Transactional activity is a participant level impact from Title VII -- every entity transacting swaps is impacted. There are certain decisions that must be made for every transaction -- under Dodd-Frank it is possible to inadvertently execute a transaction illegally -- even a transaction that you have executed multiple times in the past. If you wish to be able to continue executing transactions for the new merged entity the day after closing the transaction with certainty of legality, then the transactional analysis and documentation must occur before closing. This analysis would include but not be limited to:
- Corporate classification of the new entity under Dodd-Frank;
- Revalidation of utilization of the end use exception for the new entity (if applicable);
- Validation of the reporting obligations of the acquired entity to assure contractual reporting
- bligations are understood and complied with;
- Validation of transactional operating controls for the acquired entity with acquiring firm controls;
- Validation of SEF ("Swap Execution Facility"), DCO ("Derivatives Clearing Organization") and SDR ("Swap Data Repository") contractual relationships to assure the acquiring firm can service existing DCO and SDR obligations as well as whether the new entity has appropriate SEF channels of liquidity
Finally, position limits reporting may be applicable for the new combined entity. Position limits under Dodd Frank regulations vary greatly from those previously managed by the CME and ICE as SROs ("Self Regulatory Organizations"). Under the CFTC rules, there is not just a violation regime, there is also a separate reporting regime. The reporting regime is applicable to hedging entities even if their transactions are not speculative if their positions exceed the position limits for a reference contract. Position limits are applicable on an intra-day basis -- meaning that on the day after closing, the new entity may need to calculate and report on an intraday basis.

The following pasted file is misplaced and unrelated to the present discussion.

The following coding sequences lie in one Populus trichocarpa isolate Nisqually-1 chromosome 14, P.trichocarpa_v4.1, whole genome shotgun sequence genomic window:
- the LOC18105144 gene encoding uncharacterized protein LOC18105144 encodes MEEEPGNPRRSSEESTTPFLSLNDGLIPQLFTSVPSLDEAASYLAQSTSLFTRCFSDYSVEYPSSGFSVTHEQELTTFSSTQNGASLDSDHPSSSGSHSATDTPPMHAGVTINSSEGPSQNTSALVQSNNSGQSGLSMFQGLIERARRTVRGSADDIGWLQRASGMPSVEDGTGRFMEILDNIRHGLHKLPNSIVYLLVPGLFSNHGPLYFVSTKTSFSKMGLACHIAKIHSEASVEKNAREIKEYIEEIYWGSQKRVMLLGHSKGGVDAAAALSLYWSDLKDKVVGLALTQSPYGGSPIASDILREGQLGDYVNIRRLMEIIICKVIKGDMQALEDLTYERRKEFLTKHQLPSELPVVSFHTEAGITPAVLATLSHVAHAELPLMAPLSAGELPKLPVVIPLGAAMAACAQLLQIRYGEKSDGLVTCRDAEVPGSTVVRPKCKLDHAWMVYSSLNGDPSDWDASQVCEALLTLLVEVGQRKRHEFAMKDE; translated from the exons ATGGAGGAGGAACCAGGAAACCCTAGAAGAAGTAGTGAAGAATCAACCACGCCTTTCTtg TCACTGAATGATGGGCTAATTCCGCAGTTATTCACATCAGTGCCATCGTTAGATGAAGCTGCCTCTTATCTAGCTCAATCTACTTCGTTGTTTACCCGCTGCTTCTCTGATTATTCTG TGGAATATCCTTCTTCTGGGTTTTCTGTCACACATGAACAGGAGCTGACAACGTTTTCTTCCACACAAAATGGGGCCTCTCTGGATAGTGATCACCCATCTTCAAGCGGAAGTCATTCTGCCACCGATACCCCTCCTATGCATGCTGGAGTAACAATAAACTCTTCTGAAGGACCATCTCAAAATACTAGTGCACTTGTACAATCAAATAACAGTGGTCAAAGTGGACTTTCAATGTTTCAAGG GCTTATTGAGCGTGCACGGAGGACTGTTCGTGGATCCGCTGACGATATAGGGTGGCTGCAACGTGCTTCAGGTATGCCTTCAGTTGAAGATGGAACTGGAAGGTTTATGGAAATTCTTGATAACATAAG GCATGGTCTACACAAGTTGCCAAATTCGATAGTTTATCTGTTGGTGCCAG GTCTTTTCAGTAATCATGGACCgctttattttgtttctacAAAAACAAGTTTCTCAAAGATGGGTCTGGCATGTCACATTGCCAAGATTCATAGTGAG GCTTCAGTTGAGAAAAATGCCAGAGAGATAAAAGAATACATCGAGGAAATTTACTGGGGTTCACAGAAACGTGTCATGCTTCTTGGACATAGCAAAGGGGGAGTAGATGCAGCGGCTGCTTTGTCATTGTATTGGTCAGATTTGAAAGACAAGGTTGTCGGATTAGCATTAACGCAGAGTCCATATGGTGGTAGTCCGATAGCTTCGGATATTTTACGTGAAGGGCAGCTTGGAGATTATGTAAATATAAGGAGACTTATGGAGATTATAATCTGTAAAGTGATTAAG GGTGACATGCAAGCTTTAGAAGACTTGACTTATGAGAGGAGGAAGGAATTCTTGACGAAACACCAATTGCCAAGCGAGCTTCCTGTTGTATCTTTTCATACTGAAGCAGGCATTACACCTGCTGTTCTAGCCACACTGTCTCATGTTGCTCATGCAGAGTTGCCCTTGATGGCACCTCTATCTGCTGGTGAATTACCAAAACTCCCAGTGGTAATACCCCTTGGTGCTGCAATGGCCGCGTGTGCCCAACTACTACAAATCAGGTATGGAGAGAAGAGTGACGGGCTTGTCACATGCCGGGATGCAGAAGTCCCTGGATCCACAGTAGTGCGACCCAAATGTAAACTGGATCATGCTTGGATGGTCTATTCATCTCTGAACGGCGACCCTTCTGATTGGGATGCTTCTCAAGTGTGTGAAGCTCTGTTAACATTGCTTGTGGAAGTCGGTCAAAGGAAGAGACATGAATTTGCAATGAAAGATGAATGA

In summary, the implication of Dodd Frank Title VII is that a firm acquiring another firm with any existing swaps -- commodity, interest rate, foreign exchange or other -- is, in essence, obligated to have full transaction data integration on the day after closing or an interim solution that will allow Dodd Frank compliance while integration occurs. While most of these Dodd Frank impacts are unlikely to be effective until sometime in 2013, certain of them -- such as position limits -- are likely to be effective sometime in Q3 or Q4 of 2012. Consideration and analysis of these obligations as part of the due diligence and acquisition process is advised.